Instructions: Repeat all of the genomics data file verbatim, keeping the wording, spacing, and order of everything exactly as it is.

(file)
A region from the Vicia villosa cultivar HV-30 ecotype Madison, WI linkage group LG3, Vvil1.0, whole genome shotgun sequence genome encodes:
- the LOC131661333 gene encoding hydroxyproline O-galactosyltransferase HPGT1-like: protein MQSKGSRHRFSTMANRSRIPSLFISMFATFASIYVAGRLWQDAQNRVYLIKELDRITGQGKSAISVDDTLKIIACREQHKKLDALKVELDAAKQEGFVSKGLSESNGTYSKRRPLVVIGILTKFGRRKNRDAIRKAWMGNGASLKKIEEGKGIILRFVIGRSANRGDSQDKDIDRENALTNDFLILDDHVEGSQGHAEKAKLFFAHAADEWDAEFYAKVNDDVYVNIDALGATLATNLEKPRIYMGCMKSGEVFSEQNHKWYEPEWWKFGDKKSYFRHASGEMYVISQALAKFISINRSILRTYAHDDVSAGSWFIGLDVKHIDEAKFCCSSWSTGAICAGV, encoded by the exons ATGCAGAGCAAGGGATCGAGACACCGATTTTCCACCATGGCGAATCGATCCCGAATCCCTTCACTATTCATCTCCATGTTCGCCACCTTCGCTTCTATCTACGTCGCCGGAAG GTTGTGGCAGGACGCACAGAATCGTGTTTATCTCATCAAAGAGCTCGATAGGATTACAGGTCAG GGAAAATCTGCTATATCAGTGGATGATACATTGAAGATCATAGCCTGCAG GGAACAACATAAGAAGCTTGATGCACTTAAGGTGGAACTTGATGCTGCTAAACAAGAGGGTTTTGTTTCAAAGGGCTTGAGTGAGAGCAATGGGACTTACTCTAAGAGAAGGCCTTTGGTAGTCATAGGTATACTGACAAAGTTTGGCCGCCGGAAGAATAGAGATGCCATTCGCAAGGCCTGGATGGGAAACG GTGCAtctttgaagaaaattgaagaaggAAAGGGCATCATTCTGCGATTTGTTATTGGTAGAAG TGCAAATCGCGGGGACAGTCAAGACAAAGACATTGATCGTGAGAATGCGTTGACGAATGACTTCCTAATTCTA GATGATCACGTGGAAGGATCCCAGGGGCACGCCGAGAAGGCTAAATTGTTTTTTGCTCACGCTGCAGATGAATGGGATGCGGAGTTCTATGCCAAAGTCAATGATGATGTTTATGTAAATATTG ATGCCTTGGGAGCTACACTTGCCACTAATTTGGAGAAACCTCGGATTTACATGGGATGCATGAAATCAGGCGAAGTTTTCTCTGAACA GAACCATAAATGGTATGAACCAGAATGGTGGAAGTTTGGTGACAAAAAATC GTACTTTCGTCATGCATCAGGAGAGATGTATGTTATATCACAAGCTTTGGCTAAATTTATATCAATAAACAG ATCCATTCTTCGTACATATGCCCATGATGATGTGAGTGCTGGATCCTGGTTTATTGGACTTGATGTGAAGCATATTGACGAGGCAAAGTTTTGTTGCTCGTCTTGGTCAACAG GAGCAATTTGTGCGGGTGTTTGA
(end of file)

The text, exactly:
A region from the Vicia villosa cultivar HV-30 ecotype Madison, WI linkage group LG3, Vvil1.0, whole genome shotgun sequence genome encodes:
- the LOC131661333 gene encoding hydroxyproline O-galactosyltransferase HPGT1-like: protein MQSKGSRHRFSTMANRSRIPSLFISMFATFASIYVAGRLWQDAQNRVYLIKELDRITGQGKSAISVDDTLKIIACREQHKKLDALKVELDAAKQEGFVSKGLSESNGTYSKRRPLVVIGILTKFGRRKNRDAIRKAWMGNGASLKKIEEGKGIILRFVIGRSANRGDSQDKDIDRENALTNDFLILDDHVEGSQGHAEKAKLFFAHAADEWDAEFYAKVNDDVYVNIDALGATLATNLEKPRIYMGCMKSGEVFSEQNHKWYEPEWWKFGDKKSYFRHASGEMYVISQALAKFISINRSILRTYAHDDVSAGSWFIGLDVKHIDEAKFCCSSWSTGAICAGV, encoded by the exons ATGCAGAGCAAGGGATCGAGACACCGATTTTCCACCATGGCGAATCGATCCCGAATCCCTTCACTATTCATCTCCATGTTCGCCACCTTCGCTTCTATCTACGTCGCCGGAAG GTTGTGGCAGGACGCACAGAATCGTGTTTATCTCATCAAAGAGCTCGATAGGATTACAGGTCAG GGAAAATCTGCTATATCAGTGGATGATACATTGAAGATCATAGCCTGCAG GGAACAACATAAGAAGCTTGATGCACTTAAGGTGGAACTTGATGCTGCTAAACAAGAGGGTTTTGTTTCAAAGGGCTTGAGTGAGAGCAATGGGACTTACTCTAAGAGAAGGCCTTTGGTAGTCATAGGTATACTGACAAAGTTTGGCCGCCGGAAGAATAGAGATGCCATTCGCAAGGCCTGGATGGGAAACG GTGCAtctttgaagaaaattgaagaaggAAAGGGCATCATTCTGCGATTTGTTATTGGTAGAAG TGCAAATCGCGGGGACAGTCAAGACAAAGACATTGATCGTGAGAATGCGTTGACGAATGACTTCCTAATTCTA GATGATCACGTGGAAGGATCCCAGGGGCACGCCGAGAAGGCTAAATTGTTTTTTGCTCACGCTGCAGATGAATGGGATGCGGAGTTCTATGCCAAAGTCAATGATGATGTTTATGTAAATATTG ATGCCTTGGGAGCTACACTTGCCACTAATTTGGAGAAACCTCGGATTTACATGGGATGCATGAAATCAGGCGAAGTTTTCTCTGAACA GAACCATAAATGGTATGAACCAGAATGGTGGAAGTTTGGTGACAAAAAATC GTACTTTCGTCATGCATCAGGAGAGATGTATGTTATATCACAAGCTTTGGCTAAATTTATATCAATAAACAG ATCCATTCTTCGTACATATGCCCATGATGATGTGAGTGCTGGATCCTGGTTTATTGGACTTGATGTGAAGCATATTGACGAGGCAAAGTTTTGTTGCTCGTCTTGGTCAACAG GAGCAATTTGTGCGGGTGTTTGA